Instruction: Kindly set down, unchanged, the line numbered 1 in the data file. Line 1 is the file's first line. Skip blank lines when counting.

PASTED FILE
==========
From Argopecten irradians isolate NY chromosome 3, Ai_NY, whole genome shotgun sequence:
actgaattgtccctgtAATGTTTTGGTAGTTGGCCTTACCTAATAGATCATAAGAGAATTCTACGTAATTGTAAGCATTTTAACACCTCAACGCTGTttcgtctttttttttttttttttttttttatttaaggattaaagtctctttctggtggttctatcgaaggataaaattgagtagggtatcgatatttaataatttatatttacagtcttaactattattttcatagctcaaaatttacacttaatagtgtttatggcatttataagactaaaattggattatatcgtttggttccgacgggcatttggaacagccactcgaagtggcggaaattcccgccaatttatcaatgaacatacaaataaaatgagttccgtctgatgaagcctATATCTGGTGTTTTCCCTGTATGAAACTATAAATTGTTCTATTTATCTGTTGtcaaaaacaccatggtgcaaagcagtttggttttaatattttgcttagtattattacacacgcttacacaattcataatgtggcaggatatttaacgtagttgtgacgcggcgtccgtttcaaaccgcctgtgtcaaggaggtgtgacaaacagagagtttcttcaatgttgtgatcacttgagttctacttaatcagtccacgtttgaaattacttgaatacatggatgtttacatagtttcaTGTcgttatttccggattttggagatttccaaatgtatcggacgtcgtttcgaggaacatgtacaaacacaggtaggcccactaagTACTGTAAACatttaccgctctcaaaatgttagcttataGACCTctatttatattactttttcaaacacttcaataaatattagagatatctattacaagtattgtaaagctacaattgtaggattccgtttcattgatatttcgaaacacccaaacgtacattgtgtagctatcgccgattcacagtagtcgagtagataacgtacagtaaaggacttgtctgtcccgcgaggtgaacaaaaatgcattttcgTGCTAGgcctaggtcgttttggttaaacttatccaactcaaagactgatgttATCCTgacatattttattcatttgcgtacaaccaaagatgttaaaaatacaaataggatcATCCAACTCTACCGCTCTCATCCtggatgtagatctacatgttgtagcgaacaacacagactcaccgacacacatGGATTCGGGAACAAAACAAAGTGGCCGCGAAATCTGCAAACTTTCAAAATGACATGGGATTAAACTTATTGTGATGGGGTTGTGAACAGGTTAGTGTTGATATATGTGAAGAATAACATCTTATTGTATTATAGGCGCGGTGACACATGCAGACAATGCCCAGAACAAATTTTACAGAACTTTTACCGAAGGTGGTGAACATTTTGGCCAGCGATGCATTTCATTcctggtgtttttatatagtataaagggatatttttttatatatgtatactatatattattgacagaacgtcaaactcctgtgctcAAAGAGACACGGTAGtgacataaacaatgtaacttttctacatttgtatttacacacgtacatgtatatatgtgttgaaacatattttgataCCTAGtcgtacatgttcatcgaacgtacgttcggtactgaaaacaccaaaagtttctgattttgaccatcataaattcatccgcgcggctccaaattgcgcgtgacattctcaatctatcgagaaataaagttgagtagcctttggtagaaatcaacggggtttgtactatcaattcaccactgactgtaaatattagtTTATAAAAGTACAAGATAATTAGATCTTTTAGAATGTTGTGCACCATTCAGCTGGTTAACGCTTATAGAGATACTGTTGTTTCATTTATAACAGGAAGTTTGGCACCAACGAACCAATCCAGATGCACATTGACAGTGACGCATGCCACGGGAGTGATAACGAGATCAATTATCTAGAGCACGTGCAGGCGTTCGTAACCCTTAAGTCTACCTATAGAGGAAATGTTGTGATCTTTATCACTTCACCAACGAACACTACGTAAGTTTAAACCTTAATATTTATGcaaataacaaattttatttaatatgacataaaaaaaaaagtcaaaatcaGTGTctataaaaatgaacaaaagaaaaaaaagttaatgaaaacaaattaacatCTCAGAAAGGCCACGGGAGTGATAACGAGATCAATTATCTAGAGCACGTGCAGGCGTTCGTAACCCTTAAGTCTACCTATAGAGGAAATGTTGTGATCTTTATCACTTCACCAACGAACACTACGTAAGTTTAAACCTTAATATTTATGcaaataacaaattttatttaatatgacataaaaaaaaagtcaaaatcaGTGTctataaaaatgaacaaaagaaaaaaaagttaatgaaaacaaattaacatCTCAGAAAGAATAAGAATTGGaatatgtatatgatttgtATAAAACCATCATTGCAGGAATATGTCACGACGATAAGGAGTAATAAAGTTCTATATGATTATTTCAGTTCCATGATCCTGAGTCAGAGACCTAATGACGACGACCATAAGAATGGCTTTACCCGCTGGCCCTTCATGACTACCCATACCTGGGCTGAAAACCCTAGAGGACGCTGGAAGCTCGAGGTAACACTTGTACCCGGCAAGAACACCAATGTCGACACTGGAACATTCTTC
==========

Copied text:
From Argopecten irradians isolate NY chromosome 3, Ai_NY, whole genome shotgun sequence: